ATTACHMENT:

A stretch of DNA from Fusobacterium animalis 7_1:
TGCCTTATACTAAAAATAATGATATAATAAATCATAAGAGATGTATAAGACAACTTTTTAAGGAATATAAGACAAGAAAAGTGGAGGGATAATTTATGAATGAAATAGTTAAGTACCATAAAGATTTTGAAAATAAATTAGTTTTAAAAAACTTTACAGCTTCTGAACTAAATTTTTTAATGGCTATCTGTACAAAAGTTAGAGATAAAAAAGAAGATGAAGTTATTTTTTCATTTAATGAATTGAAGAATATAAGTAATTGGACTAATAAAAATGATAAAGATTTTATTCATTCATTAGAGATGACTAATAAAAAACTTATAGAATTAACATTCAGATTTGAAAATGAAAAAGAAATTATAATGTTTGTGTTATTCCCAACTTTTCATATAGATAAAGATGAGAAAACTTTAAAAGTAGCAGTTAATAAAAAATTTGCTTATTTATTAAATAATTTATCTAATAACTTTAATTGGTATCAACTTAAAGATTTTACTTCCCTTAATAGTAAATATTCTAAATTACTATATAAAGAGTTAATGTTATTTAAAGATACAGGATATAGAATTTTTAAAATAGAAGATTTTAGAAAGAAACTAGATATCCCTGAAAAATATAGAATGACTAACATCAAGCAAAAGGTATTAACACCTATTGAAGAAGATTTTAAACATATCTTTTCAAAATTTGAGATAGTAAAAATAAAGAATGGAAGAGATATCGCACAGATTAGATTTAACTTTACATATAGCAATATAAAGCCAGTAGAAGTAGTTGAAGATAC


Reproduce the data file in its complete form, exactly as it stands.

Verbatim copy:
A stretch of DNA from Fusobacterium animalis 7_1:
TGCCTTATACTAAAAATAATGATATAATAAATCATAAGAGATGTATAAGACAACTTTTTAAGGAATATAAGACAAGAAAAGTGGAGGGATAATTTATGAATGAAATAGTTAAGTACCATAAAGATTTTGAAAATAAATTAGTTTTAAAAAACTTTACAGCTTCTGAACTAAATTTTTTAATGGCTATCTGTACAAAAGTTAGAGATAAAAAAGAAGATGAAGTTATTTTTTCATTTAATGAATTGAAGAATATAAGTAATTGGACTAATAAAAATGATAAAGATTTTATTCATTCATTAGAGATGACTAATAAAAAACTTATAGAATTAACATTCAGATTTGAAAATGAAAAAGAAATTATAATGTTTGTGTTATTCCCAACTTTTCATATAGATAAAGATGAGAAAACTTTAAAAGTAGCAGTTAATAAAAAATTTGCTTATTTATTAAATAATTTATCTAATAACTTTAATTGGTATCAACTTAAAGATTTTACTTCCCTTAATAGTAAATATTCTAAATTACTATATAAAGAGTTAATGTTATTTAAAGATACAGGATATAGAATTTTTAAAATAGAAGATTTTAGAAAGAAACTAGATATCCCTGAAAAATATAGAATGACTAACATCAAGCAAAAGGTATTAACACCTATTGAAGAAGATTTTAAACATATCTTTTCAAAATTTGAGATAGTAAAAATAAAGAATGGAAGAGATATCGCACAGATTAGATTTAACTTTACATATAGCAATATAAAGCCAGTAGAAGTAGTTGAAGATAC